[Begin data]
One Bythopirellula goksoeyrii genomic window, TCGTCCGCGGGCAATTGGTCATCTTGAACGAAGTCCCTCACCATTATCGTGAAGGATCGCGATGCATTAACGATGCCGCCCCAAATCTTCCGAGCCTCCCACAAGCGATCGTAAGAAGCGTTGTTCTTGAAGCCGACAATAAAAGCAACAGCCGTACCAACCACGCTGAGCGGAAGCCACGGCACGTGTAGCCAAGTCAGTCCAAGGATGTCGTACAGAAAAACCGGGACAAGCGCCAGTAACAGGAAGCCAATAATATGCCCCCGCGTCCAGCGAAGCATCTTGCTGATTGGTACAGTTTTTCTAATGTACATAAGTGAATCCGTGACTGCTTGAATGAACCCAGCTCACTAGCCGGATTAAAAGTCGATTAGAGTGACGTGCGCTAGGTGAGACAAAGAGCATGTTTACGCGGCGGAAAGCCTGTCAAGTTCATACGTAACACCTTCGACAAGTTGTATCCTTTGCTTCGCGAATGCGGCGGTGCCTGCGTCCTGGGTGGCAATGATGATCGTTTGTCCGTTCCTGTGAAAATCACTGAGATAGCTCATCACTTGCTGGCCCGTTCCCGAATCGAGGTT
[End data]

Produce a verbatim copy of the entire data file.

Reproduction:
One Bythopirellula goksoeyrii genomic window, TCGTCCGCGGGCAATTGGTCATCTTGAACGAAGTCCCTCACCATTATCGTGAAGGATCGCGATGCATTAACGATGCCGCCCCAAATCTTCCGAGCCTCCCACAAGCGATCGTAAGAAGCGTTGTTCTTGAAGCCGACAATAAAAGCAACAGCCGTACCAACCACGCTGAGCGGAAGCCACGGCACGTGTAGCCAAGTCAGTCCAAGGATGTCGTACAGAAAAACCGGGACAAGCGCCAGTAACAGGAAGCCAATAATATGCCCCCGCGTCCAGCGAAGCATCTTGCTGATTGGTACAGTTTTTCTAATGTACATAAGTGAATCCGTGACTGCTTGAATGAACCCAGCTCACTAGCCGGATTAAAAGTCGATTAGAGTGACGTGCGCTAGGTGAGACAAAGAGCATGTTTACGCGGCGGAAAGCCTGTCAAGTTCATACGTAACACCTTCGACAAGTTGTATCCTTTGCTTCGCGAATGCGGCGGTGCCTGCGTCCTGGGTGGCAATGATGATCGTTTGTCCGTTCCTGTGAAAATCACTGAGATAGCTCATCACTTGCTGGCCCGTTCCCGAATCGAGGTT